It’s Always the Elites and the Foreigners

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A recent book serves as a reminder of what happened in the economic collapse of 2008.  Lessons from 1929 were learned, and the world pulled itself back a few inches from the brink.  Major economies, principally the US and China, pushed enough money into the world financial system to keep it going.   We didn’t have a depression, and ten years later we’re doing well enough that we seem ready to forget.

Who were our friends in 2008?  The Chinese and the competent people who knew what they were doing.  Who won out?  Opportunists of various stripes who saw the near-depression as an opening.   And their villains were the usual suspects:  elites and foreigners.

Elites and foreigners are always convenient scapegoats, but scapegoating these days seems to dominate all political discourse.  That is a problem for both the left and the right.  Let’s start with “elites”.

On one side there is multi-millionaire Trump, who has never wanted for anything or hidden his blatant self-interest, but who has nonetheless successfully portrayed himself as a warrior against elites!  From his inaugural address: “a small group in our nation’s Capital has reaped the rewards of government while the people have borne the cost.”  On the other side I’ll quote a recent email article from Robert Kuttner admiring Trump’s trade war against China and decrying how “the corruption of ruling U.S. elites created a vacuum that opened the door to Trumpism.”

When you come down to it, in both cases the elites are charged with the crime of turning the US into something that doesn’t look like a rose-colored picture of the 1950’s and 60’s, when America was “great.”  It’s convenient to find someone to blame for those changes, but the world is not the same.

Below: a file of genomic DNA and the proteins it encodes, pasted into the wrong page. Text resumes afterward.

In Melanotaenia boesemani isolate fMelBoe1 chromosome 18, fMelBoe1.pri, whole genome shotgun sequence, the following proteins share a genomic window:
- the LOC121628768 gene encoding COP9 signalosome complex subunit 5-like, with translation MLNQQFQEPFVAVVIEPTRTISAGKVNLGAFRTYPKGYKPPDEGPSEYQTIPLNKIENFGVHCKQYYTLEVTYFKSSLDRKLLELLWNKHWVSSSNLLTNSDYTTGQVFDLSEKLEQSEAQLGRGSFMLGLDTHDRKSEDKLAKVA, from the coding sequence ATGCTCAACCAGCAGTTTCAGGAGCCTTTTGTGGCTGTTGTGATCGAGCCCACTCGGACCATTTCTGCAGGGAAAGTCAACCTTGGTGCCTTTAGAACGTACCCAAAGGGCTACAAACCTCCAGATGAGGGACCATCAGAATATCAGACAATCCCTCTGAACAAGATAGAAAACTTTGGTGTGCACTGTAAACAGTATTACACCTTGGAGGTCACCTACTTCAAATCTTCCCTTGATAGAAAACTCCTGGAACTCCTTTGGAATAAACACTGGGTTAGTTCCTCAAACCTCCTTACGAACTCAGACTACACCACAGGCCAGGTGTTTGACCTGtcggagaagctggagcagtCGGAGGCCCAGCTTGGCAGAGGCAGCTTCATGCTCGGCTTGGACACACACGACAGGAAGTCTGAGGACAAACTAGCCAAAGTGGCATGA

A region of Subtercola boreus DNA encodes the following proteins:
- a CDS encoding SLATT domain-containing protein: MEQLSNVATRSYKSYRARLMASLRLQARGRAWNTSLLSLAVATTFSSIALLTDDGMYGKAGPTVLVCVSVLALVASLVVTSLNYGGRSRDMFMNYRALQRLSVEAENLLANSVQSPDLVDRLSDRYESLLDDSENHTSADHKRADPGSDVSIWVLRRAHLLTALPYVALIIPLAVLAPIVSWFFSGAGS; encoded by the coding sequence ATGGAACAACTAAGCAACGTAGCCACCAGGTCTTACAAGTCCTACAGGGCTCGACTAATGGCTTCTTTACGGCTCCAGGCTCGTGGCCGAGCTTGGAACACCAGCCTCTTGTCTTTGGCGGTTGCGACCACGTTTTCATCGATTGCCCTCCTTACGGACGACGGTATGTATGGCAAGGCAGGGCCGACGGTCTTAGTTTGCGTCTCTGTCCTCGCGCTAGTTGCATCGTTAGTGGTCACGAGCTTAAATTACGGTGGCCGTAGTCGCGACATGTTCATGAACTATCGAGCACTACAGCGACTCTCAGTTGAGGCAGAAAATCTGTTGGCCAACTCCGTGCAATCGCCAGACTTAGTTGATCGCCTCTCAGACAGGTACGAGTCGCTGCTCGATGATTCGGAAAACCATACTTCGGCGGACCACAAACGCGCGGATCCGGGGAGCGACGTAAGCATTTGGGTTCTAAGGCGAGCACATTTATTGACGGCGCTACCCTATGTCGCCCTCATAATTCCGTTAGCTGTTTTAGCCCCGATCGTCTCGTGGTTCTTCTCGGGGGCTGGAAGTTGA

You can argue about trade policy (and why it happened), but you can’t wave away the accelerating effects of technology and globalization (itself fueled by technology) with scapegoating.  No nation today can isolate itself behind tariff walls or anything else and maintain its standard of living.  We’ve done a bad job of solving problems of transition for the current real world, but trivializing those problems doesn’t help.  In Trump’s case we have the craziness of reducing support for education and research while promoting coal mining instead.  His trade wars are more a publicity stunt than a solution to the problems of the working class.

There’s another issue too.  As a nation we are in desperate need of elites:  the people who make our economy go and who understand how things work.  Who kept us out of depression following 2008.  But those aren’t the only elites in the picture.  There’s Trump. There are the ultra-rich behind the Koch organization who want to maximize their profits and bring back the not-so-great gilded age.  There are the politicians and lobbyists in Washington.  There are even the sinister invisible elites we keep hearing about behind the scenes.  Accusing “elites” mixes up the picture.  It creates innocent targets as a mask for not solving real problems such as education, wages, economic dislocation, racism, financial and geographic inequality…

With “foreigners” the problem is if anything worse.  It is worth remembering our common interest with the Chinese in 2008.  Despite the current trade war propaganda, China is neither friend nor enemy.  China is a major partner in worldwide, technology-fueled growth that has made the world and us richer.  They are a major player with a common interest in dealing with climate change.  You can’t deny their effect on the domestic economy, but we also contributed to the pain.